Over five million people within the country’s borders have been uprooted by insecurity, while nearly a million more have sought safety in neighbouring countries as refugees.

– Funding shortfall –

The UNHCR said those uprooted were overwhelmingly women and children and it was providing shelter, relief items and cash.

The agency appealed for further funding, saying it had only received 21 percent of the $168 million (149.59 million euros) it needed for its DRC operations this year.

Some 2,000 kilometres (1,200 miles) from the capital Kinshasa, the eastern DRC is one of Africa’s flashpoints.

It was the theatre of two major wars, which ran from 1996-1997 and from 1998-2003, the second of which eventually involved nine countries and two dozen armed groups.

Millions died from the fighting, disease or malnutrition and violence and volatility remain acute today.

North Kivu in particular has suffered at the hands of militia groups, especially the Allied Democratic Forces (ADF), a mainly Muslim movement that originated in neighbouring Uganda in the 1990s.

Ethnic violence in Ituri, involving the Lendu and Hema communities, has meanwhile claimed nearly 300 lives since March.


COVID-19: Cameroonian Refugees In Cross River Receive Relief Items

A UNHCR official inspects a scene.
A UNHCR official inspects a scene.


Cameroonian refugees seeking asylum in Cross River State on Tuesday received relief items aimed at cushioning the harsh economic effect of the COVID-19 pandemic.

The items, which were said to worth millions of naira, were distributed by the United Nations High Commissioner For Refugees (UNHCR) in collaboration with the National Commissioner for Refugees, Migrants, And Internally displaced persons.

The refugee settlement located at Adagom and Ukende/Akpakpanga in Ogoja Local Government Area of Cross River State serves as a home for thousands of refugees.

According to the UNHCR, Cross River State plays host to over 70 thousand refugees and the agency intends to strengthen COVID-19 awareness within the camp.

The refugees were also presented with cleaning agents and other products to encourage proper hygiene and prevent COVID-19 spread in the camp.

UN: Nigeria Has 218,000 Refugees In Cameroon, Chad, Niger Republic


The United Nations High Commission for Refugees has said that there are about 218,000 Nigeria refugees in Chad, Cameroon and Niger Republic.

Addressing a news conference in Abuja on Wednesday, the UNHCR country representative, Mr Anthonio Canhandula, urged the Federal Government to create conditions that would facilitate the return of the refugees to the country.

Mr Canhandula added that Nigeria is currently housing 46,000 refugees from Cameroon, which is spread across Benue, Cross River and Taraba States.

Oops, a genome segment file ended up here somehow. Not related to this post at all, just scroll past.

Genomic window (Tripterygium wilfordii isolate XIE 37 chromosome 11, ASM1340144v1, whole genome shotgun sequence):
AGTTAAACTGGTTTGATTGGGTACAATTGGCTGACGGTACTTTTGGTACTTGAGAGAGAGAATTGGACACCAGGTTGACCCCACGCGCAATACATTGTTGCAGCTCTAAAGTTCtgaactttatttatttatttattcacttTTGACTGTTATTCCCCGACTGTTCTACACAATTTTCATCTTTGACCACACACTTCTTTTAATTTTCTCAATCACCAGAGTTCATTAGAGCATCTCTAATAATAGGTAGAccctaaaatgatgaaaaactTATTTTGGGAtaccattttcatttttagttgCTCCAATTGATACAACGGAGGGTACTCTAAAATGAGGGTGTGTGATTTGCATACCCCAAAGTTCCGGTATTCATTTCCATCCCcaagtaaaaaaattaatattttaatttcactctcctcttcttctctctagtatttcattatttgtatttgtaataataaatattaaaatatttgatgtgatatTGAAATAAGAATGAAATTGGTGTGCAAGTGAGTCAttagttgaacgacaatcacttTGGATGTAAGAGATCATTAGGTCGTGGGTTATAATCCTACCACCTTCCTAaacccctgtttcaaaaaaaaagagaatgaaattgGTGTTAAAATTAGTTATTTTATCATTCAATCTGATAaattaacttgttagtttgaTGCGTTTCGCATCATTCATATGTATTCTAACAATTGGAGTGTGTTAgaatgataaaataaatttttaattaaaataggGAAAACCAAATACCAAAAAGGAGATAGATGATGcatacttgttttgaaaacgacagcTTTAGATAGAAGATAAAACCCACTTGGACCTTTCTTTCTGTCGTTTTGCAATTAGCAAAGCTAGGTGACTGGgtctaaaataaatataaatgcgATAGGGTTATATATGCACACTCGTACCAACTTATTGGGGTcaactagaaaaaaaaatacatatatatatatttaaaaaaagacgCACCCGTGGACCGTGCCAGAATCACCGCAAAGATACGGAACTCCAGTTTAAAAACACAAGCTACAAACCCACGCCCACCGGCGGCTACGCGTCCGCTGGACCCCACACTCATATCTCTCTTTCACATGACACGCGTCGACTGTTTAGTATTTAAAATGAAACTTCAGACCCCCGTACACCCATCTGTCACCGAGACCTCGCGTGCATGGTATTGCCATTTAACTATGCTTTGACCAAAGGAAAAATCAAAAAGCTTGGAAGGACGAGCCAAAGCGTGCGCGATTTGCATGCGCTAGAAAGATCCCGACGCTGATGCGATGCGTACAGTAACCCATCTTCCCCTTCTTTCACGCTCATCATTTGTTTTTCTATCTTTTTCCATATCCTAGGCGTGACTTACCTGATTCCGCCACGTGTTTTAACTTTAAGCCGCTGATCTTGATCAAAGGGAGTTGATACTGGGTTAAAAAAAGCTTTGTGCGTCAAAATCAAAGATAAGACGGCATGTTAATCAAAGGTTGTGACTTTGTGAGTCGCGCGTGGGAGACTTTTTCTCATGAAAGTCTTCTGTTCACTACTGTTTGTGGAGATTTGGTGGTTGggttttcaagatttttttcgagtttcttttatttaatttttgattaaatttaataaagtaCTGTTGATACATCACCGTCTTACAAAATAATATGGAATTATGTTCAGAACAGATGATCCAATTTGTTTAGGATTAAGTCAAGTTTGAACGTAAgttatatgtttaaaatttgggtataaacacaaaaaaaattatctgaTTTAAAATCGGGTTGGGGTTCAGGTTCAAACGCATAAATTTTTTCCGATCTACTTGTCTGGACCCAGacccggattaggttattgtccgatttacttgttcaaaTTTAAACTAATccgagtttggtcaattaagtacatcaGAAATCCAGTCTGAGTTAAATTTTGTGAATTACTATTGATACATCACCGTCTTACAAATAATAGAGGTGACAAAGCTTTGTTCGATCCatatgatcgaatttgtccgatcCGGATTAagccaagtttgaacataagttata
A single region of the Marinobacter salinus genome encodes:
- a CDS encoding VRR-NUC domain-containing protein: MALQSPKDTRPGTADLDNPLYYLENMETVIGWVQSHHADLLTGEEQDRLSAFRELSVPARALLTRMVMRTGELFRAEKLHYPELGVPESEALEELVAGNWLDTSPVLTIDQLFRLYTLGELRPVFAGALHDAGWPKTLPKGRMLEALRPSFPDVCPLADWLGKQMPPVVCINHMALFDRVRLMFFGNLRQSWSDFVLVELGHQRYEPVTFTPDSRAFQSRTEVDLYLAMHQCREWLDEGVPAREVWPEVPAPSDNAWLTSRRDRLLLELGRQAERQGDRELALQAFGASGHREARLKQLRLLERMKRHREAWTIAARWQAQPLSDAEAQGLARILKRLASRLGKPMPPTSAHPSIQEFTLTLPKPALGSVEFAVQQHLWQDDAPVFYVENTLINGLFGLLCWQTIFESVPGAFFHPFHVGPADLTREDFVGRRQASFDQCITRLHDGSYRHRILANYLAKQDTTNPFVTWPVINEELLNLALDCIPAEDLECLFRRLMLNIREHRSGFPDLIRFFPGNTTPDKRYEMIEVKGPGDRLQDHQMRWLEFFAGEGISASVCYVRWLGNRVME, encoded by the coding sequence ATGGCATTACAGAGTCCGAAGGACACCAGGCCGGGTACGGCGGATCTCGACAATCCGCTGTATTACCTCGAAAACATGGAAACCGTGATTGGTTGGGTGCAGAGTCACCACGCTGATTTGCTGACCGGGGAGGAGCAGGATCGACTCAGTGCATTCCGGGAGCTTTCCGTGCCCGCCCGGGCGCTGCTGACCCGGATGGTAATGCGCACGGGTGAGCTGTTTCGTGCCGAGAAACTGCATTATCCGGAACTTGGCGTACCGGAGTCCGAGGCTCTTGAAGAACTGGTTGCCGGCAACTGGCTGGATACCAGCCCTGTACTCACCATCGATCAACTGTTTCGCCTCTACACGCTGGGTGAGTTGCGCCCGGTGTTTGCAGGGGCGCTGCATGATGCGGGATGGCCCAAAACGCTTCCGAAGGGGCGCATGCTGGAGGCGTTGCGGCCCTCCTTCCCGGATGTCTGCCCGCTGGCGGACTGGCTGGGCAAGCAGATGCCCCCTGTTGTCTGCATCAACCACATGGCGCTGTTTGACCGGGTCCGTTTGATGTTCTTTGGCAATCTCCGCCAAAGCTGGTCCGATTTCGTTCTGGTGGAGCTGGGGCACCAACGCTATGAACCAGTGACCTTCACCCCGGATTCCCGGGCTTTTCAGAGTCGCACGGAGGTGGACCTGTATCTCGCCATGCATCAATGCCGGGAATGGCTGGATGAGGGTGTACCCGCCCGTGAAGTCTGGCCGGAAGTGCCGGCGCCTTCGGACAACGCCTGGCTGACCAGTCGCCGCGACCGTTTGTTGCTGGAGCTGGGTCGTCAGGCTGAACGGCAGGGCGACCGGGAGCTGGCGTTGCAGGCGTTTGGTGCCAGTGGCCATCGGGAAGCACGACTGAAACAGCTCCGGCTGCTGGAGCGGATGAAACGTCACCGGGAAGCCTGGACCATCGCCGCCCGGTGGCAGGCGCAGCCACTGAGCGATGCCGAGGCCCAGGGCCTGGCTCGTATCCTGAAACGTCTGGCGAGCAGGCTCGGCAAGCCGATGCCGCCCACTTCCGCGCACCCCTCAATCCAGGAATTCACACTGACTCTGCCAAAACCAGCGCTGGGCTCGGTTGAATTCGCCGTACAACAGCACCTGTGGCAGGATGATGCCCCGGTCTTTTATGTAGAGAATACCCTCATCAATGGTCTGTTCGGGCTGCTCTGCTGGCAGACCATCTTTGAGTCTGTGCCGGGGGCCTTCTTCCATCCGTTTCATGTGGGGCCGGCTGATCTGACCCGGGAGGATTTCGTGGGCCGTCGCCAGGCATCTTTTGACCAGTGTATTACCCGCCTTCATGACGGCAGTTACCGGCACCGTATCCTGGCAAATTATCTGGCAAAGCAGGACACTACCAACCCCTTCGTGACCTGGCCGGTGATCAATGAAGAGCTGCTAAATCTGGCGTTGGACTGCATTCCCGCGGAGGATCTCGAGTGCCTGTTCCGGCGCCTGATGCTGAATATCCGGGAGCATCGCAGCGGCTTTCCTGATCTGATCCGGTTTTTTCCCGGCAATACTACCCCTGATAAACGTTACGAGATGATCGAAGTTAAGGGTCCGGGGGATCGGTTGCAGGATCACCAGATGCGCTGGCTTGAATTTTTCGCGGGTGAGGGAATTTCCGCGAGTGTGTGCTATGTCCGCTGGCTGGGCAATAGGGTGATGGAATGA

He also noted that only 1.2 million of the 1.8 million accessible Internally Displaced Persons are receiving assistance – a situation which he believes requires urgent attention.

UNHCR Calls For More Efforts To Alleviate Suffering Of IDPs

UN To Help 40,000 Cameroonian Refugees In Nigeria


The United Nations High Commissioner For Refugees (UNHCR) has called for additional efforts from states and the Federal Government to alleviate the sufferings of Nigerian refugees in neighbouring countries as well as Internally Displaced Persons living in camps across Nigeria.

Speaking at a news conference ahead of the 2019 International Day for Refugees in Abuja, the country’s representative for the UN agency, Antonio Canhandula, noted that recent crisis in Zamfara and Sokoto States have swelled the numbers of Nigerian refugees in Niger and Cameroon.

According to him, there is an urgent need to improve the quality of response to the IDPs.

He also maintained that its time for countries that are a signatory to the Kampala Convention to domesticate the terms of 2009 agreement, which seeks to protect the rights of refugees and IDPs.

UNHCR Asks Italy To Allow Migrants Trapped On Boat To Disembark

UN To Help 40,000 Cameroonian Refugees In Nigeria


The United Nations refugee agency called Wednesday on the Italian government to allow 177 migrants trapped on a coastguard vessel near the Sicilian port of Catania to disembark “for humanitarian and medical reasons”, adding that there were 34 children on board.

The Diciotti vessel rescued the migrants six days ago but Italy’s far-right Interior Minister Matteo Salvini has insisted he will not allow them to land unless other European Union countries promise to take some of them in.